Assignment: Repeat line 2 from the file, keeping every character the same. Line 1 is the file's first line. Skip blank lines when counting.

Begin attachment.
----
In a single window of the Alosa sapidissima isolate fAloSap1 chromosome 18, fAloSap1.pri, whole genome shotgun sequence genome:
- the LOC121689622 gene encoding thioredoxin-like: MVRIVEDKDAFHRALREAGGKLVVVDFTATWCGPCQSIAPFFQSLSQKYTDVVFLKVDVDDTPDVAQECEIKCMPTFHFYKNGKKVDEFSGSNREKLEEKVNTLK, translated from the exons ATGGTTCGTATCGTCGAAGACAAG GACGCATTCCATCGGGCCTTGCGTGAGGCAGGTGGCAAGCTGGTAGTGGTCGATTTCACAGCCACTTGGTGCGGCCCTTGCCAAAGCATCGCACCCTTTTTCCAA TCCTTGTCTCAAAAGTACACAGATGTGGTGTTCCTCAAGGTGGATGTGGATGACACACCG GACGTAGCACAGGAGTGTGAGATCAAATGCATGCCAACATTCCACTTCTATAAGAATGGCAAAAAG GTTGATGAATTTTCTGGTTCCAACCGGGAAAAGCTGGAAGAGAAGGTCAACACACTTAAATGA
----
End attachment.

- the LOC121689622 gene encoding thioredoxin-like: MVRIVEDKDAFHRALREAGGKLVVVDFTATWCGPCQSIAPFFQSLSQKYTDVVFLKVDVDDTPDVAQECEIKCMPTFHFYKNGKKVDEFSGSNREKLEEKVNTLK, translated from the exons ATGGTTCGTATCGTCGAAGACAAG GACGCATTCCATCGGGCCTTGCGTGAGGCAGGTGGCAAGCTGGTAGTGGTCGATTTCACAGCCACTTGGTGCGGCCCTTGCCAAAGCATCGCACCCTTTTTCCAA TCCTTGTCTCAAAAGTACACAGATGTGGTGTTCCTCAAGGTGGATGTGGATGACACACCG GACGTAGCACAGGAGTGTGAGATCAAATGCATGCCAACATTCCACTTCTATAAGAATGGCAAAAAG GTTGATGAATTTTCTGGTTCCAACCGGGAAAAGCTGGAAGAGAAGGTCAACACACTTAAATGA